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New subscriber, psoriatic arthritis

GiselleIV4BoatGiselleIV4Boat Member, NewlyRegistered Posts: 2
edited 31. Jan 2018, 11:32 in Say Hello Archive
Hello, what a great site. I have psoriatic arthritis and every morning I feel as if I have been in a car crash the night before. I have had my appointment with the Consultant delayed by a couple of months and I feel in a lot of pain. As a nurse myself I tend to manage with paracetamol alone and as much positive thinking as possible. I have just ordered Turmeric capsules and use other alternative meds. My feet hurt, my right knee is swollen, my left shoulder and a finger on each hand is painful. I know there are many with more symptoms and much more pain and I completely emphasise with my co-sufferers... any advice would be hugely appreciated, I am ex forces and ex prison service by background and work in the private healthcare sector (mental health), not sure if I can keep working at present. Many thanks for reading my anguish, first time I have ever spoken about it I think.

Comments

  • moderatormoderator Moderator Posts: 4,082
    edited 30. Nov -1, 00:00
    Hello GiselleIV4Boat and welcome to the forums on behalf of the moderation team.

    I am very sorry to hear about your Psoriatic Arthritis; you do sound to be suffering and having your rheumatology appointment postponed is not what anyone needs when they are pain. I am so glad you have found this forum as talking about what you are going through can be really helpful.

    Am I right in thinking you are already diagnosed and this appointment was with rheumatology? If so have you access to a rheumatology nurse for advice about tweaking medication you might already be on or bringing your appointment forwards again? It is awful to be in such pain without any hope of solving it.

    If you are newer to your arthritis it might help to try other things in the meantime; some people find ice (in tea-towels) helps or heat (wheat-bags/hot water bottles) soothing. Are you taking any anti-inflammatory drugs such as ibuprofen as well as the paracetamol? Your GP can prescribe something stronger to help while you wait to see your consultant.

    If you are new to Psoriatic Arthritis this might help:

    https://www.arthritisresearchuk.org/arthritis-information/inflammatory-arthritis-pathway.aspx

    Whether you are new to it or not this information about Pain might be worth a read:

    https://www.arthritisresearchuk.org/arthritis-information/daily-life/pain-and-arthritis.aspx


    We have a great community here, who have lots of experience of arthritis, I know they will make you very welcome and help in any way they can.


    Best wishes,

    Ellen.
  • dreamdaisydreamdaisy Member Posts: 31,567
    edited 30. Nov -1, 00:00
    Hello, I have PsA and will soon be starting my 22nd year of the fun. :) I have forgotten what it is like to be pain-free and as a result life is far easier to manage. Positive thinking will help but may need some better support than paracetamol - over the years I have worked my way up the co-codamol scale, starting at 8/500 and now resting on 30/500. My GP deals with this as I also have OA. I keep that to a minimum so I have an escape route for the truly rough times. It may be worth going to see your GP to discuss your pain relief options.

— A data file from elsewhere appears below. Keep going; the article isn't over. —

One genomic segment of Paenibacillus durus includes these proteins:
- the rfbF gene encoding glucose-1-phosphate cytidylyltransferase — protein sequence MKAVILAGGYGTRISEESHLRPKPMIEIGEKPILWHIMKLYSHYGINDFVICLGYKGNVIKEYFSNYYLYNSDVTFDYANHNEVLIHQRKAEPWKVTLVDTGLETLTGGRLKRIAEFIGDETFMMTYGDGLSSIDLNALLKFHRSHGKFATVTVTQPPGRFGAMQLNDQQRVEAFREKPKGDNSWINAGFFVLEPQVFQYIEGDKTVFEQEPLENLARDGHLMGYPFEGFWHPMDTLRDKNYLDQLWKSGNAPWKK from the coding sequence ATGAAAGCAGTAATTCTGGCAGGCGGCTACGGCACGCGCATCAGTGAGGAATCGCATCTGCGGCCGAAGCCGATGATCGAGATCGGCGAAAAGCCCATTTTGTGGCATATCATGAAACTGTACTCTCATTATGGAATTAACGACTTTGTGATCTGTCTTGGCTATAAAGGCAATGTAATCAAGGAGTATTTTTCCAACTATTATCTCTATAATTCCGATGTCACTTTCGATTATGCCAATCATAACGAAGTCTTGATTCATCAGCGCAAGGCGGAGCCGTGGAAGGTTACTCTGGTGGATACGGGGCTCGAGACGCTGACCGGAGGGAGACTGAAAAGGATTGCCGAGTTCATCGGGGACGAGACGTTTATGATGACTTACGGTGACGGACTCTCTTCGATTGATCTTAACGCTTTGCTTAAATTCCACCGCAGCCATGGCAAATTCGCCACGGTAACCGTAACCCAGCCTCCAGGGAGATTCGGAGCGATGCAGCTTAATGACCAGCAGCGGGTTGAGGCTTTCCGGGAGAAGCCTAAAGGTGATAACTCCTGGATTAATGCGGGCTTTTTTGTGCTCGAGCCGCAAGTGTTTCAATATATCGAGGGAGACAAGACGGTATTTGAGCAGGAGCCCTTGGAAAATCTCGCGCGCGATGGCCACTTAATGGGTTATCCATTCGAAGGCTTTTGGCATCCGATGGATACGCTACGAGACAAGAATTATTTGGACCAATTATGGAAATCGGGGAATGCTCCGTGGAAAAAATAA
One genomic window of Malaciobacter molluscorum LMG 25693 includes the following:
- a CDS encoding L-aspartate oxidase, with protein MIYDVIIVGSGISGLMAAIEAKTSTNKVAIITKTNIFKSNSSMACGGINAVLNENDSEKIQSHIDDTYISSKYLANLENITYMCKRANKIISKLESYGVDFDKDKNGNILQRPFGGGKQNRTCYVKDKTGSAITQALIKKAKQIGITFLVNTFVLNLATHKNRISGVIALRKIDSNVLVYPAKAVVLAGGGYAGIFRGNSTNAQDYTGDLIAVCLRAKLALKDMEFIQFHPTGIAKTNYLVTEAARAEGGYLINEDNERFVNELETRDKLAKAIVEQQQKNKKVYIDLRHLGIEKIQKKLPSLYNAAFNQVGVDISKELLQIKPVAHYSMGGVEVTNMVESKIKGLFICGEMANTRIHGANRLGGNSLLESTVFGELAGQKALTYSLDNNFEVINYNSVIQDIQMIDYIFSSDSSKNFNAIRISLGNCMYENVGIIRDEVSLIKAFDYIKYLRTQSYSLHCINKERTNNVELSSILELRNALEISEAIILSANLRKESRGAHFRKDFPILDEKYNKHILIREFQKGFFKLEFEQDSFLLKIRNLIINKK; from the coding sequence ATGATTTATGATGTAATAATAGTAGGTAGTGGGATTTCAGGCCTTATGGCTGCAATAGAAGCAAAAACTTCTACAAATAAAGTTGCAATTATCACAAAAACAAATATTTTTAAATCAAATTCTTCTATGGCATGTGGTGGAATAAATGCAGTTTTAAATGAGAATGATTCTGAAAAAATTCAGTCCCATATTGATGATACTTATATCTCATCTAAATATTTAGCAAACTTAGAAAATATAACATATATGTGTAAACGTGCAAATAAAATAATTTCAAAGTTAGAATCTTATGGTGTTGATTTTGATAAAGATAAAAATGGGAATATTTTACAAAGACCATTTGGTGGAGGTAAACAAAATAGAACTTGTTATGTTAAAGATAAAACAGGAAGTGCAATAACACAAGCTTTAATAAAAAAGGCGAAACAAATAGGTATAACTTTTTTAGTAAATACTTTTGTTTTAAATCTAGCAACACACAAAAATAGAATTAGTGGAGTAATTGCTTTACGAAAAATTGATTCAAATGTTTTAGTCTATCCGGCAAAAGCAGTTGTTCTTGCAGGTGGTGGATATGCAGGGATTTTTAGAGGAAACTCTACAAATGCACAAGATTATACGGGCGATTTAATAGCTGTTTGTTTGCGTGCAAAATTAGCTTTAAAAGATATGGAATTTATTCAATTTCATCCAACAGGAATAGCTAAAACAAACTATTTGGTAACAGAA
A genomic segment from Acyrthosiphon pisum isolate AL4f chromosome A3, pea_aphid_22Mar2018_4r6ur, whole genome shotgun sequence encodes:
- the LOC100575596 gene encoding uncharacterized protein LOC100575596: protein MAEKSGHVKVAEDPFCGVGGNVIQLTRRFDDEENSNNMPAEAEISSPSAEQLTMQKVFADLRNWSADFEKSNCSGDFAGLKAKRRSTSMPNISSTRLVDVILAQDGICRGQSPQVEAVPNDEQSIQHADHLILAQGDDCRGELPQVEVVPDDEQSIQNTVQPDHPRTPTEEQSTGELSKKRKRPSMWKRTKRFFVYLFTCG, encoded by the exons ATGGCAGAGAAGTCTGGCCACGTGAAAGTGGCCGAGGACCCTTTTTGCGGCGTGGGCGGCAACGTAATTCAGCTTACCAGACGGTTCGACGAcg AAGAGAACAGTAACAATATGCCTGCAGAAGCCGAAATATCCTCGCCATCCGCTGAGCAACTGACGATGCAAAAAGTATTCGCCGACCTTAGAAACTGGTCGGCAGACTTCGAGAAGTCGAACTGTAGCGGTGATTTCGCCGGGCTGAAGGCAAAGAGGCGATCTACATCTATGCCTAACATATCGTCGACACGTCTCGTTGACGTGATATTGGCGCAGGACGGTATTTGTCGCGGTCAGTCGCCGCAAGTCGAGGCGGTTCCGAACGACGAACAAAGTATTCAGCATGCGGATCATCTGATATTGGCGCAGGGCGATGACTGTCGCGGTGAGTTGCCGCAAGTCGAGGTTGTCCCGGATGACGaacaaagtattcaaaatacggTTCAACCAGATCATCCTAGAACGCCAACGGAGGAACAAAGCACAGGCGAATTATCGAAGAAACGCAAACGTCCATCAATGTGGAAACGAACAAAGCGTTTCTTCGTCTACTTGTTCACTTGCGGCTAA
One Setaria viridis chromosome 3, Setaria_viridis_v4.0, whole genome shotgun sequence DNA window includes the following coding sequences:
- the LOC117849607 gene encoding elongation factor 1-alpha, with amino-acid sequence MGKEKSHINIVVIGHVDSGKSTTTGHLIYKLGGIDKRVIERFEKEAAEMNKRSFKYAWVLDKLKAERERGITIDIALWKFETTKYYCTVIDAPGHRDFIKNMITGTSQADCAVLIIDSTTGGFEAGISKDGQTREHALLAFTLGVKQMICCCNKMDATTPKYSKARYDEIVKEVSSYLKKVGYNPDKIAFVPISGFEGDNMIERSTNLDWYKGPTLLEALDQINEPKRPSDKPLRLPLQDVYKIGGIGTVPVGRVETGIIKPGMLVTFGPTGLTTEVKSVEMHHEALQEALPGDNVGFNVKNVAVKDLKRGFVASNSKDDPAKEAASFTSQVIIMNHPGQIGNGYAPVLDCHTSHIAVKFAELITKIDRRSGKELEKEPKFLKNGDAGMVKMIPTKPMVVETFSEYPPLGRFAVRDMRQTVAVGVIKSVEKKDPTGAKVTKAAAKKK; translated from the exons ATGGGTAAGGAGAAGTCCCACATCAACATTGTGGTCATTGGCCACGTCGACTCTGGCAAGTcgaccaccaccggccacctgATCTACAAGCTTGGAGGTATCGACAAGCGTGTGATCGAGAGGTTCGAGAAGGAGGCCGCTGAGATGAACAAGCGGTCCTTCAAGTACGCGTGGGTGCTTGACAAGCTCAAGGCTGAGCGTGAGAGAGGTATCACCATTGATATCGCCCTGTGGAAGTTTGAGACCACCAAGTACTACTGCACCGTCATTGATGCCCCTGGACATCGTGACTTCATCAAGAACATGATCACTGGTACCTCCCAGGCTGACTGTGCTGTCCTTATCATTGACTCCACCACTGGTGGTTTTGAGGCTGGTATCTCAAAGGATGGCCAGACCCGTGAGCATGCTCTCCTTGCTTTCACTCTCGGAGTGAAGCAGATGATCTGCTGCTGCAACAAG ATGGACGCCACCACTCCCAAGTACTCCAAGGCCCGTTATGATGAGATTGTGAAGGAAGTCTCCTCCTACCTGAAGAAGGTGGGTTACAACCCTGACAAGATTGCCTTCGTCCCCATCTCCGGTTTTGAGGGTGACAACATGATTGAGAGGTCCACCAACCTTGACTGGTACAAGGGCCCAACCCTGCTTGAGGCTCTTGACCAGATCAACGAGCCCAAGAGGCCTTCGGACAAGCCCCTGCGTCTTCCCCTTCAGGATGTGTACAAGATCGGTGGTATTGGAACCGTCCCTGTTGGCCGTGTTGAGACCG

I also use distraction as pain relief and find that very effective: I remember an exercise I did when attending a course about living with a chronic condition, we were asked to focus on our main area of pain for thirty seconds (which was timed). They crawled past. We were then asked to focus for thirty seconds on how we would spend £10,000 (that flew past - I opted for diamonds!) We were then shown that, in fact, forty-five seconds had passed.

    Do you have a rheumatology unit helpline to contact? If I am in extremis I ring mine and they will fit in an appointment with one of the nurses at the end or beginning of clinic. I wasn't diagnosed for five years so tried all the alternative stuff, sadly to no avail, and once I fully understood what was going on I'm not surprised. I was born with a faulty immune system which has been a nuisance ever since but these troubles can begin at any stage of life and maybe for no reason. I was a natural candidate, my parents both had auto-immune trouble family histories but dodged the bullets they so kindly passed on to me - lucky them! :lol: Is there a family history of bothers such as eczema, asthma or psoriasis in your background? DD
    Have you got the despatches? No, I always walk like this. Eddie Braben
  • stickywicketstickywicket Member Posts: 26,005
    edited 30. Nov -1, 00:00
    Oh dear! That doesn't sound good. Especially in your job.

    If this will be your first rheumatology appointment you will have some way to go before any 'proper' meds start kicking in and, although I'm a big believer in as little pain relief as possible, I think you're going to need more than paracetamol. I know that many rheumatologists prefer patients to steer clear of any anti-inflammatories or steroids before their first appointment as they can mask the problem but stronger pain relief might be needed.

    ARUK did a very good survey on complementary therapies and capsaicin came out best. You say you're taking 'other alternative meds'. Please check with your pharmacist that these won't interact with each other.

    Good luck with it all. Once stabilised on 'proper' DMARDS, things should be much easier.
    “There is always a well-known solution to every human problem - neat, plausible, and wrong.” H.L. Mencken
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